Law firm diversity took a hit in 2010, but the picture improved somewhat this year — at least when it came to ethnic minorities.

The percentage of minority lawyers at major U.S. law firms ticked up slightly this year, from 12.4 percent to 12.7 percent, according to the latest edition of the NALP Directory of Legal Employers, released on Nov. 3.

That means there were about 372 more minority attorneys this year.

But the percentage of women attorneys at law firms continued a slide that began in 2010. Women accounted for 32.6 percent of law firm lawyers this year, compared to 32.7 in 2010, according to the NALP survey. That represented a decline of about 123 female attorneys among the 123,012-attorney sample.

“Last year, on the heels of the recession, we saw the figures for women and minority associates dip for the first time since NALP began tracking lawyer demographics at law firms,” said NALP Executive Director James Leipold. “The 2011 figures reveal that a year later, while the figures for minority associates have bounced back, the overall number of women associates actually declined further. This is a significant finding.”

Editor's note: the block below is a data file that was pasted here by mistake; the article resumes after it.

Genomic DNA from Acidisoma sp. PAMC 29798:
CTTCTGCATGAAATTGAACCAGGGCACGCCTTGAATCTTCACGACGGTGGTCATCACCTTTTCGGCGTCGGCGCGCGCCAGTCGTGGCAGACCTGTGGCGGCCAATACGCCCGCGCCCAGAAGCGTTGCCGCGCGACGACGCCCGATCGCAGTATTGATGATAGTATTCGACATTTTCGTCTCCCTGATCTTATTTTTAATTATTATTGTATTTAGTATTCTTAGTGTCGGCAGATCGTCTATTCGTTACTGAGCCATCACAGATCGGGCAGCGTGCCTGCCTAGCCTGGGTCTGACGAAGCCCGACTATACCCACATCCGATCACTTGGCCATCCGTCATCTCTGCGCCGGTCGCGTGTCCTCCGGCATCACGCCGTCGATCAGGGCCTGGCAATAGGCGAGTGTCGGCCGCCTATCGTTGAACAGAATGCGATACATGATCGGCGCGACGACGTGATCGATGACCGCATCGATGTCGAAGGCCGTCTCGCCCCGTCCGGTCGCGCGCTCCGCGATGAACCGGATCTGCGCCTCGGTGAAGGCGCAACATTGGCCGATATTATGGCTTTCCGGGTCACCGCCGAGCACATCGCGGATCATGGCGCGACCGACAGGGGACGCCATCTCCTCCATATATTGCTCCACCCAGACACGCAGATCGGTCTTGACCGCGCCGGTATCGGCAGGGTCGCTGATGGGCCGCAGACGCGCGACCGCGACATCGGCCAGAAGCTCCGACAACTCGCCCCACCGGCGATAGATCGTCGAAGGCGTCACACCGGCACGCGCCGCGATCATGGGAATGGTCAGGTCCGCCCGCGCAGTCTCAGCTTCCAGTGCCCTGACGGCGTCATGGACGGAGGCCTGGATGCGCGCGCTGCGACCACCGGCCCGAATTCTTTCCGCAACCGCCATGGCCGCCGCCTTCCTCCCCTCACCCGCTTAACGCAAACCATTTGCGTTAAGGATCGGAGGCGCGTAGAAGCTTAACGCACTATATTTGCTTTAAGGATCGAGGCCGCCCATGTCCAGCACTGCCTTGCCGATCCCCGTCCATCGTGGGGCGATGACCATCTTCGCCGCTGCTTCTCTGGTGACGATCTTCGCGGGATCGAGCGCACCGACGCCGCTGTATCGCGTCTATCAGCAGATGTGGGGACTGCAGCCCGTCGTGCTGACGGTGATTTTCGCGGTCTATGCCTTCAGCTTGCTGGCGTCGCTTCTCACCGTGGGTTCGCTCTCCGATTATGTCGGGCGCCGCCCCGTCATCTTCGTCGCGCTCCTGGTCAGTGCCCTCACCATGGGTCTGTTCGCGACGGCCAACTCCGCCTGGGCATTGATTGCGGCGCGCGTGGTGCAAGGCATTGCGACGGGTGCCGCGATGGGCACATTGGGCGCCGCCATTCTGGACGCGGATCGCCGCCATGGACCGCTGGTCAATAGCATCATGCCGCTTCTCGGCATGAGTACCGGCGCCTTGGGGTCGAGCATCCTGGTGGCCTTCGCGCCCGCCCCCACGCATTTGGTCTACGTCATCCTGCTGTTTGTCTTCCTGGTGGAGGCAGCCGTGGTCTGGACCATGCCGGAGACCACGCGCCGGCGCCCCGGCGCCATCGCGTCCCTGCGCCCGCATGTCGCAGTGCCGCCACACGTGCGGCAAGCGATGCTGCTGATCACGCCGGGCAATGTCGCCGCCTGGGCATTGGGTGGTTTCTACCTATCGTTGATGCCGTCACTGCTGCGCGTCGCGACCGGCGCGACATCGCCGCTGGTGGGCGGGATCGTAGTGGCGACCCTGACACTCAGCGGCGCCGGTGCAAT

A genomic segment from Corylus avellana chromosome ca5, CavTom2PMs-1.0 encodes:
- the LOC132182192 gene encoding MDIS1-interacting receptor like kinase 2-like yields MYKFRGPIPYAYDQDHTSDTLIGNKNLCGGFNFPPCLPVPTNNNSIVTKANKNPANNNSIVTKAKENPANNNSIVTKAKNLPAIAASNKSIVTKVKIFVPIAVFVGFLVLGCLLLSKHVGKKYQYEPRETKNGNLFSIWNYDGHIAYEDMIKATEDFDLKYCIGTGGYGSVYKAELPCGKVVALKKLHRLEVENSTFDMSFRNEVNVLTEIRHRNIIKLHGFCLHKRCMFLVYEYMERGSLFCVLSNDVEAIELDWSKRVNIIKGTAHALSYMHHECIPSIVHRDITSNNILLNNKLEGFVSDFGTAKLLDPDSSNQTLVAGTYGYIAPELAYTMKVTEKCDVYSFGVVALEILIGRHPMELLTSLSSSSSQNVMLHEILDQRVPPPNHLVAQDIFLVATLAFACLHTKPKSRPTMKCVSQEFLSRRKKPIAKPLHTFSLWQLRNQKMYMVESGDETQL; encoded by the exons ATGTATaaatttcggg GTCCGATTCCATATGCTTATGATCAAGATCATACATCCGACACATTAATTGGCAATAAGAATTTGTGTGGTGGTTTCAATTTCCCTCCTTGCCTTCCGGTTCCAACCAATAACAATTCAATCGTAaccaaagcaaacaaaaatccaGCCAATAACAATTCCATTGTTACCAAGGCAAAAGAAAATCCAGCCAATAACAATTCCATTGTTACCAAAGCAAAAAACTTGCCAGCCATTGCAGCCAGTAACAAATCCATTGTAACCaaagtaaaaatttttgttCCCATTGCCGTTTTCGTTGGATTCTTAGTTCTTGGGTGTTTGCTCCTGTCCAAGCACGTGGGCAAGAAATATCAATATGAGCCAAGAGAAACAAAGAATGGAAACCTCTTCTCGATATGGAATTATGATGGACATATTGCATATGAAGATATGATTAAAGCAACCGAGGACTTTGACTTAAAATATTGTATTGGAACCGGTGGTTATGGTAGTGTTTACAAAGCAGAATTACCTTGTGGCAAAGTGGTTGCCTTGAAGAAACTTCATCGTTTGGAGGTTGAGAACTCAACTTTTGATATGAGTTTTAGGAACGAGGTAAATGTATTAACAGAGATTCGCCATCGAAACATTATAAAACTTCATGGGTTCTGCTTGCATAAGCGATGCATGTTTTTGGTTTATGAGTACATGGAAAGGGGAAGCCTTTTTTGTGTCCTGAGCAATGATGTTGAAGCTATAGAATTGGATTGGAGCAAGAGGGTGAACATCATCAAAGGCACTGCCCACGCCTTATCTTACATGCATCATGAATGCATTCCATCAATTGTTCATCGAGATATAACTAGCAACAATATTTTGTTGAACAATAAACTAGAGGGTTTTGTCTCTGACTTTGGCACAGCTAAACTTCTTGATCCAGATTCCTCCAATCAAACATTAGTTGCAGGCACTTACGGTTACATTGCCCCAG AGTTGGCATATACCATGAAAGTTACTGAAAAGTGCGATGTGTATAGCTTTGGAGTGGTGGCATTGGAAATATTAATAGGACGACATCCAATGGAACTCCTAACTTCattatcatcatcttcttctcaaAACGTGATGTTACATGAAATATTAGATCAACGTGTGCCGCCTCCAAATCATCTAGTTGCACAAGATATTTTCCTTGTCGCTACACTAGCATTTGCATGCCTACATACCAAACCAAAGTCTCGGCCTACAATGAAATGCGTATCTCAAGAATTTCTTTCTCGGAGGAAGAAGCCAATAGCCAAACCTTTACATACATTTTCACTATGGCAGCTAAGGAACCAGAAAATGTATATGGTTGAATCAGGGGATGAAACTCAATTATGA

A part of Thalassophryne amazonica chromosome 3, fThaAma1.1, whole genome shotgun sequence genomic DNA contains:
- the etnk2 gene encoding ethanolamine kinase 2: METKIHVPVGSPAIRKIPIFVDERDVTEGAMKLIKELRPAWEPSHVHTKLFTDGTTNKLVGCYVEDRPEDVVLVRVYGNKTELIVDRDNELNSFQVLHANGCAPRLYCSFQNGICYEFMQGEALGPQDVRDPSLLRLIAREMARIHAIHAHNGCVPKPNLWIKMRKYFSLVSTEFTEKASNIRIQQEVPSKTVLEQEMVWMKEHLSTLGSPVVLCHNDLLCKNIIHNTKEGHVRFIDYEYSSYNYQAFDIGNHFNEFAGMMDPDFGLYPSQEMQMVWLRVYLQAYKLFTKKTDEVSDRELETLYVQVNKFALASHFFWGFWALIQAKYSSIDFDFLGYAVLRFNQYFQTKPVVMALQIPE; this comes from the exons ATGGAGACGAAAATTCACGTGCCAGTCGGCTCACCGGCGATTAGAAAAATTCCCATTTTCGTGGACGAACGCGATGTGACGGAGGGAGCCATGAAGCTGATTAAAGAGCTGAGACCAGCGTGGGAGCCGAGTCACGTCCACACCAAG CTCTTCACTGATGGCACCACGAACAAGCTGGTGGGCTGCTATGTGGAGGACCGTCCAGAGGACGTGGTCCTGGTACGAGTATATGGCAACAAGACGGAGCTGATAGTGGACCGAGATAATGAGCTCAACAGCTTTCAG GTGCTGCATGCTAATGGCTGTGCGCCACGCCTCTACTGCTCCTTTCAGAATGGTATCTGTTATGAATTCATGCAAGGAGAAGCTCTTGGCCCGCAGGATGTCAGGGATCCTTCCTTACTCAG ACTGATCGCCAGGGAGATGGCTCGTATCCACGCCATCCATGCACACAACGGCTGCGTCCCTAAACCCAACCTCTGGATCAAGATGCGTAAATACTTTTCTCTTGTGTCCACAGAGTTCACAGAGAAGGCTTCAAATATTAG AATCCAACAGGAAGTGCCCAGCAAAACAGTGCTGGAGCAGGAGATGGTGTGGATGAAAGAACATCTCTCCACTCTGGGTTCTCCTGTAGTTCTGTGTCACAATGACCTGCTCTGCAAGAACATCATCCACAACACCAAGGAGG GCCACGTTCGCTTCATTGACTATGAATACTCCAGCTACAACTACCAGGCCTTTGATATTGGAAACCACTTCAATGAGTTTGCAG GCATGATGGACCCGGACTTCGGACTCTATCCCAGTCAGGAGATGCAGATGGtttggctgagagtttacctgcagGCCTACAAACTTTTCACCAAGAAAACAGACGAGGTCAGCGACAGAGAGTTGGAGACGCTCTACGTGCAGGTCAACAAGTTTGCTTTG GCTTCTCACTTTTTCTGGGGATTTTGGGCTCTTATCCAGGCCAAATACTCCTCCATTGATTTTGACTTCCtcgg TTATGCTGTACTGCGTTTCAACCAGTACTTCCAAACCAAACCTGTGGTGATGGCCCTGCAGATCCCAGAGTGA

Law firms had been expected to increase their diversity efforts following industry-wide layoffs during 2008 and 2009, Leipold said, but that push did little overall for women. The number of female partners at major firms increased slightly, to 19.5 percent from 19.4 percent last year. However, that small gain was offset by the decline in women associates, who went from 45.5 percent in 2010 to 45.4 percent in 2011.

In addition to increasing their overall representation at law firm, minorities saw a small boost among the partnership ranks. They now account for nearly 6.7 percent of law firm partners, up from 6.2 percent last year, according to the survey.

As in years past, minority women remained significantly underrepresented at large firms. They accounted for 6.2 percent of firm attorneys, 2 percent of partners, and nearly 11 percent of associates. Minority men fared better, accounting for 4.5 percent of law firm partners and nearly 20 percent of associates in 2011.

The survey included demographic information about nearly 124,000 attorneys in 1,349 law offices. It also included diversity figures in the 44 U.S. cities with the largest attorney populations. Los Angeles and San Francisco reported the highest percentage of women and minority partners and associates.

Still, the 2011 numbers were cause for concern, Leipold said.

“The loss of women has slowed, but at a time when far too few women make up the
partnership ranks of U.S. law firms, this is not a trend that can be ignored,” he said.

Contact Karen Sloan at ksloan@alm.com.